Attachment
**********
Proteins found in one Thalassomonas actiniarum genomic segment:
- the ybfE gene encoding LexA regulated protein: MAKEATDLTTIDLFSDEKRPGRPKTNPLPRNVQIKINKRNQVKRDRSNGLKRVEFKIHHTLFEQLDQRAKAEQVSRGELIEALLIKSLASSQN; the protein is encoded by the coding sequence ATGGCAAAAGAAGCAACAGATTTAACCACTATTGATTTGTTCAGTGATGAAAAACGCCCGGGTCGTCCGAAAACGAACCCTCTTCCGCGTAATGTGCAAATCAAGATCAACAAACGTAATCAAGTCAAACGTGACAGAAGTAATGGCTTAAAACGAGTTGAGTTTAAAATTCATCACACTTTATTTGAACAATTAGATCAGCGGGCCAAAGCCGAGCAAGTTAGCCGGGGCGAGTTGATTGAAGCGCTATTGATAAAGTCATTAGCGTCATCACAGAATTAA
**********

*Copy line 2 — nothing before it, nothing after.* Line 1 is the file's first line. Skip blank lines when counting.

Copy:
- the ybfE gene encoding LexA regulated protein: MAKEATDLTTIDLFSDEKRPGRPKTNPLPRNVQIKINKRNQVKRDRSNGLKRVEFKIHHTLFEQLDQRAKAEQVSRGELIEALLIKSLASSQN; the protein is encoded by the coding sequence ATGGCAAAAGAAGCAACAGATTTAACCACTATTGATTTGTTCAGTGATGAAAAACGCCCGGGTCGTCCGAAAACGAACCCTCTTCCGCGTAATGTGCAAATCAAGATCAACAAACGTAATCAAGTCAAACGTGACAGAAGTAATGGCTTAAAACGAGTTGAGTTTAAAATTCATCACACTTTATTTGAACAATTAGATCAGCGGGCCAAAGCCGAGCAAGTTAGCCGGGGCGAGTTGATTGAAGCGCTATTGATAAAGTCATTAGCGTCATCACAGAATTAA